Lemon Laws in Virginia

Virginia’s lemon laws apply to defective cars, trucks, motorcycles, and mopeds that were purchased in the state within the last 18 months.
Written by Tom Hindle
Reviewed by Kathleen Flear
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lemon laws apply to new and used vehicles that were purchased within the last 18 months.
A lemon isn’t just a yellow fruit—in the car world, it refers to a vehicle with specific defects that negatively affect its use, safety, or market value.
Finding out that you purchased a lemon can be pretty sour. Luckily,
, has compiled everything you need to know about lemon laws in Virginia to make the claims process as easy as possible.
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What is a lemon law?

A "lemon" is a car with a significant problem that impairs its safety or usage.
Lemon laws
guard against the continuous use of such vehicles and offer owners the right to compensation or even replacement under specific parameters if they unknowingly purchase a faulty car.
While the lemon law is federal, the rules do vary from state to state.

Is there a lemon law in Virginia?

Yes, Virginia's lemon law applies to cars, trucks, motorcycles, or mopeds used substantially for personal tasks.
The vehicle must have been purchased in Virginia to qualify. This means that if you live out of state but purchased your car in Virginia, it might be covered.

Is my defect covered under the lemon law?

To be covered under Virginia’s lemon law, the vehicle must have problems that significantly affect its use, safety, or market value within the first 18 months after purchase.
Here’s the breakdown:
  • The car’s specific problem must have been worked on (or attempted to be fixed) at least 3 times
  • If the problem is considered life threatening, only one failed repair attempt is required for it to be regarded as a lemon
  • If a vehicle is out of commission for at least 30 days in a year, regardless of the severity of the issue, it’s a lemon under state law
The law applies only to cars, trucks, motorcycles, or mopeds.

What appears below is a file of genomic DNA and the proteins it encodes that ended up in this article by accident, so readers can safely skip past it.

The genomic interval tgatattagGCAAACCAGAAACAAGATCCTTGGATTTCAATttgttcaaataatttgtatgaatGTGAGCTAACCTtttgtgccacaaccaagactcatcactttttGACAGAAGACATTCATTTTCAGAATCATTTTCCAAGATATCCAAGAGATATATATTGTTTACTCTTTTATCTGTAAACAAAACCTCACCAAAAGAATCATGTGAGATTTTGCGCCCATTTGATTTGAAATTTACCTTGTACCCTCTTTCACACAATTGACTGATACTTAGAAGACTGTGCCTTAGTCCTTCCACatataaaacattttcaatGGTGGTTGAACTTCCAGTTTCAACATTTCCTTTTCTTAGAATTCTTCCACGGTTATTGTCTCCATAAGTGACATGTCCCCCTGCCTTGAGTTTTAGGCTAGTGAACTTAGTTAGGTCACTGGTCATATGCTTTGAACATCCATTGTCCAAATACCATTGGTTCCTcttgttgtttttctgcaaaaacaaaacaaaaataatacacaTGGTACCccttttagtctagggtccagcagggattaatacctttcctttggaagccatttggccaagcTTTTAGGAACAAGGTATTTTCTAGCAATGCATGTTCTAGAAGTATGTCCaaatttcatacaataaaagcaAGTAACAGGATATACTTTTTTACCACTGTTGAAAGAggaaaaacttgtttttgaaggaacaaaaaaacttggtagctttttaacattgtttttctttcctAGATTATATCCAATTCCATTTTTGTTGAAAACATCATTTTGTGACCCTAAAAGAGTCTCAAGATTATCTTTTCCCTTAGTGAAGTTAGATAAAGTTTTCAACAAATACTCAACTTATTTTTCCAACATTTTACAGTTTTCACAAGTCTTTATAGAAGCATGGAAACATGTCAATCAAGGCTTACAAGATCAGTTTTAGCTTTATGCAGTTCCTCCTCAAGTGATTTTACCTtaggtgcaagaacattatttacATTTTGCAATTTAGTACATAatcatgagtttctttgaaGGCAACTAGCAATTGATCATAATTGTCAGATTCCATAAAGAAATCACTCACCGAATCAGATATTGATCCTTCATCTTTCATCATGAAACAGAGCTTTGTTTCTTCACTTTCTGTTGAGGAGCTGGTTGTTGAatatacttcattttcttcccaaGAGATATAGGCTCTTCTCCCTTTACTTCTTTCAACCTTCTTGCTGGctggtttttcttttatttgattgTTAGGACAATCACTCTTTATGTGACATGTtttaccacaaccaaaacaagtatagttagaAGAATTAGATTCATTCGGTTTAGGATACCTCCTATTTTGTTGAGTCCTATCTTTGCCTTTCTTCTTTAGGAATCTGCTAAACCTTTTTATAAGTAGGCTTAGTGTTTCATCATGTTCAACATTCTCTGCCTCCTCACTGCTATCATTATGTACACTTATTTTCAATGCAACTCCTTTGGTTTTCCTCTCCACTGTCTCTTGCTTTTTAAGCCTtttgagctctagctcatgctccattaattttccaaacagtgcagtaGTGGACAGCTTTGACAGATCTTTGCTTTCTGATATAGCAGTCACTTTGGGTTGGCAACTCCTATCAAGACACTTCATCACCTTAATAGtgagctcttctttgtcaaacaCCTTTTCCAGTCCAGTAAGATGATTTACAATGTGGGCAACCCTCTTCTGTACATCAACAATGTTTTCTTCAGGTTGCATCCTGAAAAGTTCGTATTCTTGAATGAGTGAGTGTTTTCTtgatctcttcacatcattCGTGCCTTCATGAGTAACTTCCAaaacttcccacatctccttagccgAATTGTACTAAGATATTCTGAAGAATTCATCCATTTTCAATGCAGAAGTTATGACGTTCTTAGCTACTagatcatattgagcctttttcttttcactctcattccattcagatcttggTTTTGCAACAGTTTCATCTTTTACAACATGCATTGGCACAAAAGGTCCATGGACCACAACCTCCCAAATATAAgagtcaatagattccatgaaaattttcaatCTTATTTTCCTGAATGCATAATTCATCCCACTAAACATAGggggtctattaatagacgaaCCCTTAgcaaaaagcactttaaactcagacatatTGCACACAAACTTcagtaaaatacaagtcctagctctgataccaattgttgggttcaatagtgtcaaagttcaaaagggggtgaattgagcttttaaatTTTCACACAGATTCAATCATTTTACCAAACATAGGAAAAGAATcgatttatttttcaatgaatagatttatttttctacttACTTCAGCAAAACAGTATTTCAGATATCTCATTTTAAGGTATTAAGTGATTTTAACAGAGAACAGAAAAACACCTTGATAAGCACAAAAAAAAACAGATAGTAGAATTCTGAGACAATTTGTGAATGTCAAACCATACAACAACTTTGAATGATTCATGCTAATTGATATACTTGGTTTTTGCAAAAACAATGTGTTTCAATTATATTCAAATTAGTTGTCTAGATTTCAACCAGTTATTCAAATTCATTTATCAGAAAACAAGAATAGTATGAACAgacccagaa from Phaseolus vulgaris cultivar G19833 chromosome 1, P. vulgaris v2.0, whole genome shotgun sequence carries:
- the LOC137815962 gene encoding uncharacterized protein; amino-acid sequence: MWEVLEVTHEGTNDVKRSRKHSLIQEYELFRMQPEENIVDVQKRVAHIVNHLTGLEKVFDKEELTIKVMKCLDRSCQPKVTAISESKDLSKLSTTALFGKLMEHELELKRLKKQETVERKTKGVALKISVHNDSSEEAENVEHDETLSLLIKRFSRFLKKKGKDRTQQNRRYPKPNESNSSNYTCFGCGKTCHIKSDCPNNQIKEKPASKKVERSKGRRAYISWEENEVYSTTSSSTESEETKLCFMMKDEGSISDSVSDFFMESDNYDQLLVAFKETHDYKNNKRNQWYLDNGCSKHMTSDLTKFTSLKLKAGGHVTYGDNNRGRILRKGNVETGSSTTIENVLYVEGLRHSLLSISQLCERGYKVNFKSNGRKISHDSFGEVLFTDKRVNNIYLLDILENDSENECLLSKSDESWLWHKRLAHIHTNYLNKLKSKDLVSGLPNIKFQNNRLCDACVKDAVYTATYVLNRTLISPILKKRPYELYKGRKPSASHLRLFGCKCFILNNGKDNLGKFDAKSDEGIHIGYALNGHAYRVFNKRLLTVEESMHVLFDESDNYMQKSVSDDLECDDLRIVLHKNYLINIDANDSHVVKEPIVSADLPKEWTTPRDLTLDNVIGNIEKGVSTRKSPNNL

If you have a lemon, you must notify the manufacturer through a written letter. The manufacturer has one last attempt to fix the defect, after which the lemon law process can begin.
Key Takeaway If your car has defects that significantly affect its use, market value, or safety, it may be considered a lemon.
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Are used cars covered under the lemon law?

Yes, used cars are covered under Virginia’s lemon law—but given the 18-month requirement, they rarely come under consideration. If your defective used car is less than 18 months old and has serious defects, you should begin the lemon law process to see if you qualify for compensation.

What about new cars?

New cars are covered under Virginia’s lemon law—in fact, new cars are typically easier to qualify for a claim.

How to pursue your lemon law rights in Virginia

If you want to pursue your lemon law rights in Virginia, you must report the issue and document any and all repair efforts, refer back to your vehicle warranty, and take legal action if necessary.

Report and repair

If you think your car might be a lemon, you must report it within 18 months of purchase. The dealer then has at least three attempts to repair the issue.
It’s important to keep a record of these repair attempts in case you need backup for your claim. Invoices should suffice.

Consider arbitration

Most manufacturers offer alternative ways to settle a dispute over a defective vehicle. Before you move forward with a lemon law claim, consider a more informal process.
Arbitration is usually quicker—and it’s free. If you can settle the matter this way, you might save yourself a lot of time and stress.
Lemon law claims are complex legal processes, so the smart move is to hire an attorney—especially if the manufacturer doesn’t provide a refund or replacement vehicle. Most states require that manufacturers reimburse legal fees for a successful claim process.
Remember, that manufacturers will have lawyers on their side, too.
The lemon law is a legal process, so it’s important to do everything by the book and as efficiently as possible—from having the right documentation to filing your letter correctly. Failing to do so might not disqualify your claim, but it can weaken your case and draw the process out.
The unfortunate reality is that sometimes it just won’t work out. Even if you do everything correctly and have a strong case, you might not be successful.
Key Takeaway Arbitration might be your first stop—but if you want to pursue your lemon law rights in Virginia you’ll need to keep records of everything and hire a lawyer to help you through the legal process.

Lemon law tips

Here are a few things to keep in mind about lemon laws in Virginia:
  • Lemon laws won’t apply if you’ve modified your vehicle or if the problem is a result of mistreatment or poor care of the vehicle
  • Repair attempts must be made with dealer-authorized manufacturers or dealerships, so check with your dealer about where you can get the vehicle looked at
  • Lemon laws only apply to the repeated fixing of the same problem, so keep your terminology consistent each time you bring your car in for repair—don’t change the narrative
  • If your claim is rejected or the law doesn’t apply, you have options—check whether the federal Magnuson–Moss Warranty Act (which has similar provisions to lemon laws) might apply
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